Each fortnight Fathom writers have been recommending Israel-related books, films or podcasts to help our readers through the lockdown. This fortnight, the selections of Einat Wilf, Matti Friedman, Koby Huberman, Robin Moss and Lyn Julius. Read previous recommendations here, here, here, here here and here.
Matti Friedman recommends Ari Folman’s film Waltz With Bashir
One unexpected effect of the Corona shutdown in Israel has been a resurgence of memory from one of the most important and least understood periods in the country’s history – the 18-year war in Lebanon, an amorphous conflict beginning with the invasion of June 1982 and ending with the pullout of May 2000.
This spring, after two decades of repression and willing forgetfulness, a combination of quarantine boredom, excessive screen time, and middle-aged introspection led to the remarkable emergence of a closed Facebook group, ‘Stories from Lebanon,’ that began with a few veterans and has swelled to more than 32,000 – war stories, old photos, online reunions, a kind of group therapy session that got out of hand. The mainstream media has covered the phenomenon, and one of Israel’s formative periods is suddenly out of the closet. It has been fascinating to watch.
These developments make it the perfect moment to return to one of Israel’s best movies: Ari Folman’s Waltz With Bashir. Folman’s masterpiece from 2008 is an animated documentary about the director’s pursuit of his own slippery memories as a young foot-soldier in Lebanon; a look at friendship and trauma, both personal and national; and an investigation into why we remember what we remember. From the startling opening scene, in which precisely 26 ferocious dogs pursue a guy named Boaz in a dream, to the end in the southern suburbs of Beirut, and through hallucinatory and searing scenes in between, the film manages to seem more real than any news footage. Waltz With Bashir offers a glimpse into an important corner of the Israeli psyche, and is one of the best war movies ever made.
Matti Friedman is the author of Pumpkinflowers: A Soldier’s Story of a Forgotten War, about his experience as a soldier in Lebanon. His most recent book is Spies of No Country.
Einat Wilf recommends Gil Troy’s The Zionist Ideas: Visions for the Jewish Homeland – Then, Now, Tomorrow.
If you think the Jewish people are experiencing a moment of highly divisive politics, you have not yet read Gil Troy’s monumental collection The Zionist Ideas: Visions for the Jewish Homeland – Then, Now, Tomorrow. Troy’s book, a carefully curated anthology of Jewish thought, introduced by Troy himself, is an exercise in the art of Jewish argumentation. To read through the sections of the book is to realise how old and heated is the debate about ‘the Jewish Homeland’ and how varied are the visions that sustain it.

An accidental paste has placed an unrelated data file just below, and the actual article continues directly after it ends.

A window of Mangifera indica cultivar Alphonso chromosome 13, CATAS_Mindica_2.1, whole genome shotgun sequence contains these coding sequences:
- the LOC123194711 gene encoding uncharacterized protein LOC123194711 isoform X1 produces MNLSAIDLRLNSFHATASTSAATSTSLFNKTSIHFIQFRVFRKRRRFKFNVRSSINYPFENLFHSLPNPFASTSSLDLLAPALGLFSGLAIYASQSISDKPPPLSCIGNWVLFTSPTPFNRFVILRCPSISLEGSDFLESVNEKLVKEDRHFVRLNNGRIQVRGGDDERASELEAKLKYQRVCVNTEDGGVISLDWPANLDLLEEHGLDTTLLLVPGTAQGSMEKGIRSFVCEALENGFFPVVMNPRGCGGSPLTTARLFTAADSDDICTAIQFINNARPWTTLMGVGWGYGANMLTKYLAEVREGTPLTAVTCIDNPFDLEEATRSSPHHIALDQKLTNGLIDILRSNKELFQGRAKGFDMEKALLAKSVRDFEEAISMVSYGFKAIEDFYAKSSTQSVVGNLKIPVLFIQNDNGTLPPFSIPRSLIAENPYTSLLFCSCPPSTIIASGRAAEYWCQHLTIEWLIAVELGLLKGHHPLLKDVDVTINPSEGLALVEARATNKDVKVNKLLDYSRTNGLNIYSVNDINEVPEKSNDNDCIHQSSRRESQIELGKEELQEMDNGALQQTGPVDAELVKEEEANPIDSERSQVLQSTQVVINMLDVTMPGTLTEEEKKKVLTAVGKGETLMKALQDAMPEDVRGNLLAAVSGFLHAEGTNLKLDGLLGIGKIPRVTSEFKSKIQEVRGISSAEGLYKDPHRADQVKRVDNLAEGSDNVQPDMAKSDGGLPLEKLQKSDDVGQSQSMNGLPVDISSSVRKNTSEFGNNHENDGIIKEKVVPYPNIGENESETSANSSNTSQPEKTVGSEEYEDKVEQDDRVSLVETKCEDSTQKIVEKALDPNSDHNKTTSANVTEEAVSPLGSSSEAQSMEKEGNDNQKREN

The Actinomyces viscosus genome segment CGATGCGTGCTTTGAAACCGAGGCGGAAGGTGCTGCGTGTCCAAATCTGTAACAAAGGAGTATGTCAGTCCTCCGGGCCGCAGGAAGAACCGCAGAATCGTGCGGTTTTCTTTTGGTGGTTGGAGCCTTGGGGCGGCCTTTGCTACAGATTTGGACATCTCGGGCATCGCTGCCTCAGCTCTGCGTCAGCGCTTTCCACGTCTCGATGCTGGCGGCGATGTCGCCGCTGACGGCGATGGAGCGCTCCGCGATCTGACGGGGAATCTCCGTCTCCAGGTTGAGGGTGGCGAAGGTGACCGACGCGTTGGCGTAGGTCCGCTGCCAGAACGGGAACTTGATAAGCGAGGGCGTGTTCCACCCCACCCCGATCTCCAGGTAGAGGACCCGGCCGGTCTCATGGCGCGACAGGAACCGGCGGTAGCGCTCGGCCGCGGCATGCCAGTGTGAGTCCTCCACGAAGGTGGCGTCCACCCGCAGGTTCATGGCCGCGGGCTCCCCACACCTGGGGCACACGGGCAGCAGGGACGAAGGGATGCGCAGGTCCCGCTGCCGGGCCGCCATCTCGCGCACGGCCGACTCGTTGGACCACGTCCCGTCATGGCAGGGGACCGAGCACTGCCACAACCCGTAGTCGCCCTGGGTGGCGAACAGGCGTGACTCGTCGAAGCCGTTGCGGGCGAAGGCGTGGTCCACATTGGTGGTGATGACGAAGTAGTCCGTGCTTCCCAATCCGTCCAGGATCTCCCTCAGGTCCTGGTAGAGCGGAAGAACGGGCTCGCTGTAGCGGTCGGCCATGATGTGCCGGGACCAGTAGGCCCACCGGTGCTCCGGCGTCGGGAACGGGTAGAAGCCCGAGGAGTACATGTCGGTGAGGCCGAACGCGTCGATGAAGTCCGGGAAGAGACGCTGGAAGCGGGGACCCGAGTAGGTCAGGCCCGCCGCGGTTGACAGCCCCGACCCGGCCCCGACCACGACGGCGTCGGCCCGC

Through the prism of a broad array of thinkers, writers, and artists who have imagined the state of Israel, wrote about it, advocated for it, and laid out its cultural foundations, the story of the birth of the State of Israel emerges as one accompanied by constant bickering, argumentation, and extreme forms of ‘cancel culture’ by which members of family refuse to speak to each other, and members of rival camps actively believe that the other is no less than the anti-Christ, so to speak.
As the loud arguments between various forms of Zionism jump from the pages, one cannot but help develop a somewhat optimistic and even bemused attitude in reviewing today’s far more tame debates, in comparison. From the vantage of historical distance, it is clear that almost all participants in the fierce debates on Zionism had a point, and Zionism was better off for their debates. One could only assume then that the same would be true today.
Troy’s book is always an excellent companion, but especially during these homebound days, one could always open it to read one short excerpt or an entire chapter and consider oneself lucky that all those argumentative Jews ultimately pulled together and create a state – where and about which they can happily keep arguing…
Einat Wilf is the co-author with Adi Schwartz of The War of Return. How Western Indulgence of the Palestinian Dream Has Obstructed the Path to Peace.
Koby Huberman recommends Benny Morris’ 1948: A History of the First Arab-Israeli War and Yoram Kanyuk’s Tashah – תש“ח
I would recommend two similar books, which I read one after the other, as if they were two hemispheres of the same story. The first is Benny Morris’ 1948: A History of the First Arab-Israeli War. The second is Yoram Kanyuk’s Tashah – תש“ח – Yoram’s account of 1948 as a soldier.
Morris’ book is an eye opener and a very thorough analysis of the Independence War. I admit that initially I was concerned about the book coming from Prof. Morris, as I was worried about a ‘post Zionist’ account of the events. I quickly realised that I was wrong. The book helped me understand the background for 1948 and the chain of events in a way no other history book was able to do. The clarity, accuracy and the history-telling are exceptional. If you need to read one book about 1948 – this is the one.